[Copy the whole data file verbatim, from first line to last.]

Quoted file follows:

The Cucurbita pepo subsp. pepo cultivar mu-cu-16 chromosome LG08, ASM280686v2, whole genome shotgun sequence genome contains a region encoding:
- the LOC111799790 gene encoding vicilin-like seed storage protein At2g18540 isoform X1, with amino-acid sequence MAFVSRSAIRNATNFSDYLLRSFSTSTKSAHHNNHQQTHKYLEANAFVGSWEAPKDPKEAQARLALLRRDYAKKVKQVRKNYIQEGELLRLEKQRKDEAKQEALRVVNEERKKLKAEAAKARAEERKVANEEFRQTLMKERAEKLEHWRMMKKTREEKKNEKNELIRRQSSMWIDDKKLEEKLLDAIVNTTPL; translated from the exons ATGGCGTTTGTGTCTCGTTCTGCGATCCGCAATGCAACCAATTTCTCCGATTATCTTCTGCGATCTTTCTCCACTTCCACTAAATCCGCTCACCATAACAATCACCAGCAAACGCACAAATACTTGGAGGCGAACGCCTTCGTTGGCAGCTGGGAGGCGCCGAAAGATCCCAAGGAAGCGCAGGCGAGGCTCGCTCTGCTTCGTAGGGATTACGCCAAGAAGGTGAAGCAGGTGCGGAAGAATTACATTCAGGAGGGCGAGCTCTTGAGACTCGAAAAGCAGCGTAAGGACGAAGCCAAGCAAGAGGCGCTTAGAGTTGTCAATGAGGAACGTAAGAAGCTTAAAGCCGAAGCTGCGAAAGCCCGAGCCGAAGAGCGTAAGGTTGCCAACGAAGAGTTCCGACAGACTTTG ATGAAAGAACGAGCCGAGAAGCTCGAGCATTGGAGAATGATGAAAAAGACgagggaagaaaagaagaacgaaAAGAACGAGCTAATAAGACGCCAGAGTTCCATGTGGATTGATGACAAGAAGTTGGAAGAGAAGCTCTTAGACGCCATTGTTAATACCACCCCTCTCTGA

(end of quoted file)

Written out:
The Cucurbita pepo subsp. pepo cultivar mu-cu-16 chromosome LG08, ASM280686v2, whole genome shotgun sequence genome contains a region encoding:
- the LOC111799790 gene encoding vicilin-like seed storage protein At2g18540 isoform X1, with amino-acid sequence MAFVSRSAIRNATNFSDYLLRSFSTSTKSAHHNNHQQTHKYLEANAFVGSWEAPKDPKEAQARLALLRRDYAKKVKQVRKNYIQEGELLRLEKQRKDEAKQEALRVVNEERKKLKAEAAKARAEERKVANEEFRQTLMKERAEKLEHWRMMKKTREEKKNEKNELIRRQSSMWIDDKKLEEKLLDAIVNTTPL; translated from the exons ATGGCGTTTGTGTCTCGTTCTGCGATCCGCAATGCAACCAATTTCTCCGATTATCTTCTGCGATCTTTCTCCACTTCCACTAAATCCGCTCACCATAACAATCACCAGCAAACGCACAAATACTTGGAGGCGAACGCCTTCGTTGGCAGCTGGGAGGCGCCGAAAGATCCCAAGGAAGCGCAGGCGAGGCTCGCTCTGCTTCGTAGGGATTACGCCAAGAAGGTGAAGCAGGTGCGGAAGAATTACATTCAGGAGGGCGAGCTCTTGAGACTCGAAAAGCAGCGTAAGGACGAAGCCAAGCAAGAGGCGCTTAGAGTTGTCAATGAGGAACGTAAGAAGCTTAAAGCCGAAGCTGCGAAAGCCCGAGCCGAAGAGCGTAAGGTTGCCAACGAAGAGTTCCGACAGACTTTG ATGAAAGAACGAGCCGAGAAGCTCGAGCATTGGAGAATGATGAAAAAGACgagggaagaaaagaagaacgaaAAGAACGAGCTAATAAGACGCCAGAGTTCCATGTGGATTGATGACAAGAAGTTGGAAGAGAAGCTCTTAGACGCCATTGTTAATACCACCCCTCTCTGA